Lulu wants to scream, “How could you do that?” But she checks herself and produces a smile instead. Cindy, in the meantime, digs into her fried rice with a spoon. Cindy asked for a spoon when they ordered their entries, and Lulu, observing the raised eyebrows of the waiter above his face mask, felt faintly embarrassed.
Lulu and Cindy both work in the local “Ivy Learning Center”, next to the Asian Mart. Lulu is full time, but Cindy only works during the weekend. Lulu is an Asian immigrant, an unemployed anthropologist who can’t find a suitable job. Cindy was born here in Edison, New Jersey, and and a college senior.
“I use chopsticks, but not for fried rice. I always use spoon for fried rice. You know I usually like my fried rice with ketchup, and I’d love to have a cup of orange juice now since I didn’t have time for it this morning. But I don’t think any Asian restaurant would have either ketchup or orange juice.” Cindy says in her usual calm and communicative way. Lulu just stares at her in disbelief.
How could an Asian eat rice with a spoon? How could an Asian order General Tsao’s Chicekn? How could ketchup be mixed with rice? Also an orange juice for lunch?
If anything, Cindy is good at communication and enjoys talking. In order to solve one problem that takes ten minutes to do, Cindy can reveal to Lulu more than thirty minutes of thoughts on related issues and possible ramifications, often with some of her family anecdotes thrown in.
“Ketchup? Orange juice for lunch?” Lulu says, but realizing that Cindy has already moved on to other topics–Cindy’s father, after losing his job due to pandemic downsizing, has gone back to Kuching and now becomes a Buddhist monk. Her mother has resumed her job in Macy’s in the Menlo Park Mall here in Edison.
“My mother said she can’t even fly to Kaohsiung to visit my father because the monks live in the monks’ quarter. No woman can go there.”
“How can one become a monk when still married?” Lulu asks as soon as she finds a pause in Cindy’s monologue. It’s not difficult to find the pause during the lunch since Cindy is very fond of the fried rice and the General Tsao’s Chicken she ordered.
“Oh, good question. I didn’t know this before. Actually I didn’t know Buddhist monks cannot get married. My father never told me that before. Anyway it is said there are many different levels of monks. My father is at the level of half non-monk and half monk stage. They can do a lot of things that a real monk cannot do, just so that you can get accustomed to the monk’s life gradually and shed their ‘vulgar’ unenlightened past in the long process. Marriage is actually allowed among these people. My mother said she hopes my father would get bored by a monk’s life soon and come back when the economy gets better.”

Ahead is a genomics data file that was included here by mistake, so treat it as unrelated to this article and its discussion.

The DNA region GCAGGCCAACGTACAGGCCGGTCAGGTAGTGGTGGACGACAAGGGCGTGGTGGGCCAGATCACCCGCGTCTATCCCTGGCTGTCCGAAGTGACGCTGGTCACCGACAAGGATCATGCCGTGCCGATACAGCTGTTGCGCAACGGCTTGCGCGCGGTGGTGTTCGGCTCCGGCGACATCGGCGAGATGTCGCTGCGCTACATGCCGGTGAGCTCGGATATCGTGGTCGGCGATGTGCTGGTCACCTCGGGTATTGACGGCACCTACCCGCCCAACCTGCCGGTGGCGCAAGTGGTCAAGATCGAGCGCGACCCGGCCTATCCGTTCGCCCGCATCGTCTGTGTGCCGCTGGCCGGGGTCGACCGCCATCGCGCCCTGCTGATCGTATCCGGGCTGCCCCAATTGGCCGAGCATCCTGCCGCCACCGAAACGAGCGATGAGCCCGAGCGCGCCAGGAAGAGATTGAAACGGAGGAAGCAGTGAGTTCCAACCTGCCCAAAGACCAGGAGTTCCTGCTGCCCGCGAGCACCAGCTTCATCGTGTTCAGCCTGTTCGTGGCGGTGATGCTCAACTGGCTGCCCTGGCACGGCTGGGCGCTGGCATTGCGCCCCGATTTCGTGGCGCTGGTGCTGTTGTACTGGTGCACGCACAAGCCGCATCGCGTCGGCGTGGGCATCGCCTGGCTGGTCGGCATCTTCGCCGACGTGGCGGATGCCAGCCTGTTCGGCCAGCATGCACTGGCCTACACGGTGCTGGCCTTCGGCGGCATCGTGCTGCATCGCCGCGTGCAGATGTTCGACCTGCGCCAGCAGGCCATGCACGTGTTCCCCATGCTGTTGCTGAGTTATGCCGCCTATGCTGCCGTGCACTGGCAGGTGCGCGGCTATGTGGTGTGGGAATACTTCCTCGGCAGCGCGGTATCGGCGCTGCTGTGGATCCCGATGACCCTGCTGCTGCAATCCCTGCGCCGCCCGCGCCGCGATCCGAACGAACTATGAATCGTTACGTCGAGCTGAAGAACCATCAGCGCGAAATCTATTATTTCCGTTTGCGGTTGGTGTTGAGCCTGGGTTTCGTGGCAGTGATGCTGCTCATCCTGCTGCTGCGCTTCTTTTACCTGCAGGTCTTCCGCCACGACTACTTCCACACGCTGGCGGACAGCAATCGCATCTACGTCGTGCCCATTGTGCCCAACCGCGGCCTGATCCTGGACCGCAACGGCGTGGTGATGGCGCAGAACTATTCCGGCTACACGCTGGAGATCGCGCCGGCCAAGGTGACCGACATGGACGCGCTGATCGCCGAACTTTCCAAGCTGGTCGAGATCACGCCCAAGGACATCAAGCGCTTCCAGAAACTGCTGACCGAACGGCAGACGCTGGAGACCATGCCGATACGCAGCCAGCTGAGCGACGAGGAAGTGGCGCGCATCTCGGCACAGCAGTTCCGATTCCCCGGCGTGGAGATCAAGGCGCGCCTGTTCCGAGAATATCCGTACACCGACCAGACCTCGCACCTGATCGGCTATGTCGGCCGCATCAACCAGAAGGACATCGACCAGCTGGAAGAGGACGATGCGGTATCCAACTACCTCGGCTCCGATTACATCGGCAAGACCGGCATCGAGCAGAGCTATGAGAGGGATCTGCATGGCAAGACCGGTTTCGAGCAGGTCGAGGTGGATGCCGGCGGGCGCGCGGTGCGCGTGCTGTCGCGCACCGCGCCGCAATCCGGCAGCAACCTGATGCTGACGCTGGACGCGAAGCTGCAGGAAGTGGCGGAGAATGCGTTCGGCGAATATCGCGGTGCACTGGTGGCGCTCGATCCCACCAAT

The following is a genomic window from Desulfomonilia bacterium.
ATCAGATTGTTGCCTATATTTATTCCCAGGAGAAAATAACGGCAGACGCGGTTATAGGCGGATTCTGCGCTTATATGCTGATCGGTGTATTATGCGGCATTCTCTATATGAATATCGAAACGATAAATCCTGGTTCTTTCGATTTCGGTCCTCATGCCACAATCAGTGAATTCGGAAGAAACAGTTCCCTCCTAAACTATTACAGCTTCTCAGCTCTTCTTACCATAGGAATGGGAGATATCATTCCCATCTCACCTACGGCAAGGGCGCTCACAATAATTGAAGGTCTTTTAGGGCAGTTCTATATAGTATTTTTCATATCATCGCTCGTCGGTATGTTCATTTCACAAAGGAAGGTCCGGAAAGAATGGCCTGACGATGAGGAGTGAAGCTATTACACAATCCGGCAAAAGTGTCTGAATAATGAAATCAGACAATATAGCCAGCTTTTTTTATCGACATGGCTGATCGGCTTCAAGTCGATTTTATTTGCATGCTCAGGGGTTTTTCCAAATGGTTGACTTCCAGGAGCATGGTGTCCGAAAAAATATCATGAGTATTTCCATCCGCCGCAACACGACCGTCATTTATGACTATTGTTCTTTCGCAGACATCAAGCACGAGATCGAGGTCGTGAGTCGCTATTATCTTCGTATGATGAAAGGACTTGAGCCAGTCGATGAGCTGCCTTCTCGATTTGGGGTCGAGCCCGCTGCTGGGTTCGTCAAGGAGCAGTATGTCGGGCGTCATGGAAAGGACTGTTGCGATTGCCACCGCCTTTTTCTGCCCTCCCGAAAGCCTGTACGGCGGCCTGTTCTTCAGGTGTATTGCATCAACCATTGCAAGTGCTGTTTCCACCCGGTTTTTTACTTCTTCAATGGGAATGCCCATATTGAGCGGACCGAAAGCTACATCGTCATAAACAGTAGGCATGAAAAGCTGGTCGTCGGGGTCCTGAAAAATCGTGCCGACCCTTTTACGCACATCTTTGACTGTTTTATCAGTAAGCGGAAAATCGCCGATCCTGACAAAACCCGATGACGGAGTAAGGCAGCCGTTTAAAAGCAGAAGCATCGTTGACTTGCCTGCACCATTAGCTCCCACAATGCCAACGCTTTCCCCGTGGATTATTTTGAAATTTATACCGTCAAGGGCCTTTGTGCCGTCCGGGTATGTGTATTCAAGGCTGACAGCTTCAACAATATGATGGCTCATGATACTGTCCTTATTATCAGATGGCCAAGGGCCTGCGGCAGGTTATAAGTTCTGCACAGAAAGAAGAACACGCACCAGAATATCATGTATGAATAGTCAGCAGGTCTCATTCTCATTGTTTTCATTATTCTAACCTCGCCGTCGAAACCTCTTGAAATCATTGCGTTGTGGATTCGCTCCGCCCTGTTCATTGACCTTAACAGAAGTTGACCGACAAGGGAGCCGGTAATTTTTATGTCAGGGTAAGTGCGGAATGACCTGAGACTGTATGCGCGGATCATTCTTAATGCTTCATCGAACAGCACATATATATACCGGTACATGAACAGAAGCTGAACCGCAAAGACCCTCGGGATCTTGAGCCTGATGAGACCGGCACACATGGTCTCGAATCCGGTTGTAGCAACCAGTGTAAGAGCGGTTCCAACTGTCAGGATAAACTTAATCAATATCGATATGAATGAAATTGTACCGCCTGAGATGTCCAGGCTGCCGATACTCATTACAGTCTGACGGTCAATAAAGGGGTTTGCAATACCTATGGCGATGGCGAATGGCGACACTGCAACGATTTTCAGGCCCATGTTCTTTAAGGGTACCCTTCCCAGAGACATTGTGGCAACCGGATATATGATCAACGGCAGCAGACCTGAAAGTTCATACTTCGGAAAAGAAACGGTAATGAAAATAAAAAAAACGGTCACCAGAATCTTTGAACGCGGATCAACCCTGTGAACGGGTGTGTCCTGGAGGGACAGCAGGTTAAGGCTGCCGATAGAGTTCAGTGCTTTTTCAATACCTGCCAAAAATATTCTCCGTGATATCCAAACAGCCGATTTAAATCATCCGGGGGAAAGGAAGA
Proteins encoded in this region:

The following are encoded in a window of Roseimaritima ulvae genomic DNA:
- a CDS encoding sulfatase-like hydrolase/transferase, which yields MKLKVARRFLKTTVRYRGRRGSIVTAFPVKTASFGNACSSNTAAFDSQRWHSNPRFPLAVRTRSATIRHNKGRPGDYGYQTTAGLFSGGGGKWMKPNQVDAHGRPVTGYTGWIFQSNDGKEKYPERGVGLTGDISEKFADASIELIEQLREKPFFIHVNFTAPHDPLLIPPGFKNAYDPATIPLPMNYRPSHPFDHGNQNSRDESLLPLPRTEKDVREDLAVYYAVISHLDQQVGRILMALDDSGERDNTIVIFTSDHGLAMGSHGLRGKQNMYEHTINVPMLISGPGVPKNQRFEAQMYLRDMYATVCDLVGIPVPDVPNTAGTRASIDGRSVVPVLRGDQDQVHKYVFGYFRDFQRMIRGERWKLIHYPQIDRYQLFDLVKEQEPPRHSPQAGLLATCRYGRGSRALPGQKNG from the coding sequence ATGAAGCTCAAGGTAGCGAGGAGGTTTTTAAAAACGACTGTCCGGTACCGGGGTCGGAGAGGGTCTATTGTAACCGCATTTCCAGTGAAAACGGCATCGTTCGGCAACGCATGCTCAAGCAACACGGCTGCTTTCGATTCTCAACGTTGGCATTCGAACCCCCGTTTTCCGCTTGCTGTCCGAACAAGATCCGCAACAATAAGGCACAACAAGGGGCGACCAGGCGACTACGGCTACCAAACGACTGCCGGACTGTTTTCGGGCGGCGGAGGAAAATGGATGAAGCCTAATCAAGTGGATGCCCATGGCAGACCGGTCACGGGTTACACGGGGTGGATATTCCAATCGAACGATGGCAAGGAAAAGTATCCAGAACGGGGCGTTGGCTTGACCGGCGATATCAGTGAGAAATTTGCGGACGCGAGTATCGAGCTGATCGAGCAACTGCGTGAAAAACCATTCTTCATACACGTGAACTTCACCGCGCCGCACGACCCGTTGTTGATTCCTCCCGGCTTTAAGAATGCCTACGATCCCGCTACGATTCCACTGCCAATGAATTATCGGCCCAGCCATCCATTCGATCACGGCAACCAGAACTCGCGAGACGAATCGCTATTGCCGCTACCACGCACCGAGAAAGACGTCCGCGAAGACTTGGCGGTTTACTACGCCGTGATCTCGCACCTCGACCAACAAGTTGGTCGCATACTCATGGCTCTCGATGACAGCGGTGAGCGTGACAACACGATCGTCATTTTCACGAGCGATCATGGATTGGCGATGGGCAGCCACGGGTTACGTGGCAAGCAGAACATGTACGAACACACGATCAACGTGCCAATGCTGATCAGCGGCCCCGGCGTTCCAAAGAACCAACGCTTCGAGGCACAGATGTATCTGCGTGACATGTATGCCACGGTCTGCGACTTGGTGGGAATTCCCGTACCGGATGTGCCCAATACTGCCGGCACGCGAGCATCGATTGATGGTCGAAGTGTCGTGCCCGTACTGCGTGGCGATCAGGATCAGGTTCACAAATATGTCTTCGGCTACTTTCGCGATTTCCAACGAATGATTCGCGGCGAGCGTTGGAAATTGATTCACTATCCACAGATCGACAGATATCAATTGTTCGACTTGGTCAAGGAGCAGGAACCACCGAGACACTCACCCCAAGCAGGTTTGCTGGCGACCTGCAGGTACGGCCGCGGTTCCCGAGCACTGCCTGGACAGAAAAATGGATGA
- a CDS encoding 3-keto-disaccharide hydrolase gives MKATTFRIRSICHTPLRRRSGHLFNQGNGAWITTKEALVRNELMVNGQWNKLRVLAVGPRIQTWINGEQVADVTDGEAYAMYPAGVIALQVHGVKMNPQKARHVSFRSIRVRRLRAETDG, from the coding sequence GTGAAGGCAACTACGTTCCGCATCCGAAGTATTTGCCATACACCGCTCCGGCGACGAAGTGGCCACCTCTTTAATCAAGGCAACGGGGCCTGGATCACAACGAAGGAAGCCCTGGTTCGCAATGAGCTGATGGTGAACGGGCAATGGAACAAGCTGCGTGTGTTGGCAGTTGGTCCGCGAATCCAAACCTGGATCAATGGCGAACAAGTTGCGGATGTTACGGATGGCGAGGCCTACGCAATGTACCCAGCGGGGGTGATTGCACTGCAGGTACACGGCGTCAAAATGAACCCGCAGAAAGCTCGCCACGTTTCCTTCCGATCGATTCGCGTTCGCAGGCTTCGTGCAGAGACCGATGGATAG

The waiter Dong comes back to attend to their table, with a sweet and sour sauce and a can of soda, but Cindy shakes her head.
“Boss Dong, never mind Cindy. She just looks Asian, but she’s has an American stomach.” Lulu talks with Dong for a few minutes about the business in general. Dong complains about the 25% capacity rule in New Jersey, which has made their operation impossible.
Dong turns around and moves towards another table, but before he leaves them, he says to Cindy in a familiar tone, “Don’t order fried rice, General Tsao’s Chicken next time. I’ll show you how to order next time.”
Cindy doesn’t pick up the familiar tone as a sign of trying to be friendly, but instead she feels that Dong is not approving her. She’s born and raised in Edison, New Jersey, but all her life Americans think she’s from Asia while Asians thinks she’s too American.
Cindy says thanks a little unwillingly, and Lulu says with a big smile, “Boss Dong, how nice of you. Any new dishes you have, let us know next time.”
“He’s the owner? Why do you call him Boss Dong?” Cindy asks.
“He’s just a waiter. The ownership of this restaurant is a long story. I’ll tell you another day. Everybody is a potential boss. I just call him that to make him happy. That’s the rule here. I know you think this is ridiculous, but all rules have ridiculous elements. By the way, you want to accept the sweet sour sauce and the soda, just to be nice to him.” Lulu says.
“But I don’t want them.” Cindy says.
Lulu looks at Cindy in despair.
“Where were we? Oh, I was saying that I wonder if I should go for a master degree in Iowa. I can get a loan and complete the writers’ workshop within two years. That’s a great platform, don’t you think? I only don’t know what I am going to do with my mother. She wants to come to Iowa with me, but I think it is better for her to stay here with an Asian community around, grocery stores and everything. She doesn’t listen to me. She wants to move to Iowa with me and she doesn’t mind to be one of the only two Asians in town. Some people say the workshop is a bad idea since it trains people to write in a certain way, while without the workshop I will maintain my unique style. However the workshop is an opportunity to find better jobs.”